The biggest challenge for professionals receiving the mental health help that they need is their reluctance to ask for help. Professionals who are licensed by their State’s Board are often afraid to acknowledge any mental health issues for fear of the negative impact it could have on their license’s status. Similarly, those in work for large firms or organizations are often afraid to let higher management know that they may need help for fear of appearing “weak,” “unsuccessful” or a “drain” on the firm or organization. It’s very common and makes sense in context for a lawyer or CPA to withhold their mental health issue when they have already worked so hard to make partner or complete their partnership track.

How Can Eric Help?

As an Attorney practicing law for over 2 decades, I inherently know the challenges, pressure and impact that being a professional can have on one’s mental health. By combining that background and experience with being a Mental Health Professional with a Master’s Degree in Marriage and Family Therapy, I understand the impact your mental health has not only on you, but on your entire family system.

Working with a mental health professional who understands your lifestyle, your pressures, and your “world” without explanation is invaluable. Regardless of the extent of your concerns, I work with professionals like you in a collaborative manner, without judgment. I utilize various interventions and techniques, such as mindfulness, CBT, and experiential therapy to help you manage, reduce or eliminate these issues and problems from impacting your daily professional and personal life.


Here at Discovering Destinies, our mission is to provide effective, respectful and sensitive therapy and counseling to you, your spouse or partner, child(ren) and/or family so that you can live a happy, content and meaningful life. Most importantly, we never judge you based upon your values, beliefs, race, ethnicity, culture or sexual orientation.

If you or a loved-one are ready to Explore Your Emotions™, or are just contemplating individual, couples or family therapy, we are here to help by answering all of your questions and explain the process of therapy in a non-pressured way.  We can be reached at 561-475-5800 or e-mail us at eric@discoveringdestinies.com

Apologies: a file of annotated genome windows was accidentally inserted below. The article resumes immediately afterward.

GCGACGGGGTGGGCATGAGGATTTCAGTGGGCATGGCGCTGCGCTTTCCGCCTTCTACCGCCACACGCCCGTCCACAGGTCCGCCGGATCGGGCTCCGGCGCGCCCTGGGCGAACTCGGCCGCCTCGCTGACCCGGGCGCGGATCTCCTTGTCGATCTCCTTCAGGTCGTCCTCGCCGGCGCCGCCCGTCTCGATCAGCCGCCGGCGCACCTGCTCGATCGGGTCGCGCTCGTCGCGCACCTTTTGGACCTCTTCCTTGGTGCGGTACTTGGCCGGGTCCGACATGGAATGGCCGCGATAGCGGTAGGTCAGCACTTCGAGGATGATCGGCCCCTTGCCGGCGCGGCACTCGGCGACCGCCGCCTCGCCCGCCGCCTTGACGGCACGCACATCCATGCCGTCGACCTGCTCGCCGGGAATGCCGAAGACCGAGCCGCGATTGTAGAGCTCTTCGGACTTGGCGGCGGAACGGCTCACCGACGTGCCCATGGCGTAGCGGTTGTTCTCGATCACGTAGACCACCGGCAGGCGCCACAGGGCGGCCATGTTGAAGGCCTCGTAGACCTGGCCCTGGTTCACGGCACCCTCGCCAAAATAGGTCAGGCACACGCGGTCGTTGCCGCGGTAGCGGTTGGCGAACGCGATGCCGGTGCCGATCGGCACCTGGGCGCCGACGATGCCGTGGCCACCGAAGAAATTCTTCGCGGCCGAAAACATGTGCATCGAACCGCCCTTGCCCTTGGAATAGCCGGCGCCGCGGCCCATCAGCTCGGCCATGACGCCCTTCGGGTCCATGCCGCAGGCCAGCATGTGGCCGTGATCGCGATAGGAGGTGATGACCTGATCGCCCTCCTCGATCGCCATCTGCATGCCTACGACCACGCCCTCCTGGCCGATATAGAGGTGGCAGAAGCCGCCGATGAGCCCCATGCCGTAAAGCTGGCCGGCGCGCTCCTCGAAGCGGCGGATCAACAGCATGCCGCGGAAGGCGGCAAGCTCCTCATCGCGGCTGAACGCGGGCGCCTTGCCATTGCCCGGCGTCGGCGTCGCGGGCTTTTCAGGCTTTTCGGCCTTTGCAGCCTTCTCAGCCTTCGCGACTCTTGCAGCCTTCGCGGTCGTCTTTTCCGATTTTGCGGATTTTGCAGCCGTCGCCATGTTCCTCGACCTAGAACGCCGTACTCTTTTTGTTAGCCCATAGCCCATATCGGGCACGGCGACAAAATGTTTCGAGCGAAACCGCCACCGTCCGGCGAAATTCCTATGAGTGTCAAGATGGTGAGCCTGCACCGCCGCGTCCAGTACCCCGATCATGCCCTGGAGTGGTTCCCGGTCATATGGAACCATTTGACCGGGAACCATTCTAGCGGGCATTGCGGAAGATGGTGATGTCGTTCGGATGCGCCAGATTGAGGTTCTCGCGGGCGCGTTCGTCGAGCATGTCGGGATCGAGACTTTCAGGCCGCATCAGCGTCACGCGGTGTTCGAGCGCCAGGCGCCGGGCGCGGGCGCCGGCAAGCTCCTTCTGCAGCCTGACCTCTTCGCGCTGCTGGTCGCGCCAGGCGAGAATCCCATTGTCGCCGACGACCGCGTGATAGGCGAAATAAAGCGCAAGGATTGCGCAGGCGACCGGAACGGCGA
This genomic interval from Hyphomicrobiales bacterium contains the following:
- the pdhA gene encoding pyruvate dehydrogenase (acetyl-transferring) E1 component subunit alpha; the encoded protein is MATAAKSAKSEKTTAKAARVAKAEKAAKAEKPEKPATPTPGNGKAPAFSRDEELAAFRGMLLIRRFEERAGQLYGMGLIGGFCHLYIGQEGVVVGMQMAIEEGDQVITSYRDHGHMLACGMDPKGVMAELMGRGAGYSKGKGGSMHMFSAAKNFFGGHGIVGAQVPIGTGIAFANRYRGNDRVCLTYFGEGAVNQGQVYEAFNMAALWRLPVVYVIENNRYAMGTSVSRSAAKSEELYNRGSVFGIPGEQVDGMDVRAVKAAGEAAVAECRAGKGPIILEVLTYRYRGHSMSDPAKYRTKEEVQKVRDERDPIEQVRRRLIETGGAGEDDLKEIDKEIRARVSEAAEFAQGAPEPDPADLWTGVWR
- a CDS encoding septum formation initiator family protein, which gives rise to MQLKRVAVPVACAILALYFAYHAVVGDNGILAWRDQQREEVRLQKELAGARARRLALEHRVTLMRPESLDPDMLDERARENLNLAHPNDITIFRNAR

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Addiction has hit society like a tidal wave, full of riptides, with giant currents that pull one in from deep beneath the surface. Families, together with the addict, are collectively swooped-up and spit-out. Half of the damage is from the current’s devastation and the other half results from cleaning-up the aftermath.

Addiction causes so much turbulence within families. More troublesome is the fact that the majority of families are hesitant to acknowledge the addict and his/her impact on the family. This is called denial and its extremely common – yet unhealthy – for everyone in the family system. There are many layers that comprise addiction.

In this issue, I’ll talk about how families are affected by addiction and ways for the family unit to survive and flourish.

How did Addiction get us to this dark place?

Every family and its members have different origins to their struggles and challenges. For some families, it can be traced to watching their parent drink too much or use substances. For others, it can be traced to an abusive home-life or a house that never became a home. On the other hand, sometimes too much love or closeness or smothering can be the culprit. One thing is for sure. Regardless of the root of the problem, the end result is all too similar. Family members are hurt, in pain, suffering, and living their life wandering in the darkness of addiction. Survival of the day-to-day challenge of the family’s new “norm” becomes the primary focus on each day. Yet, it does not have to be that way.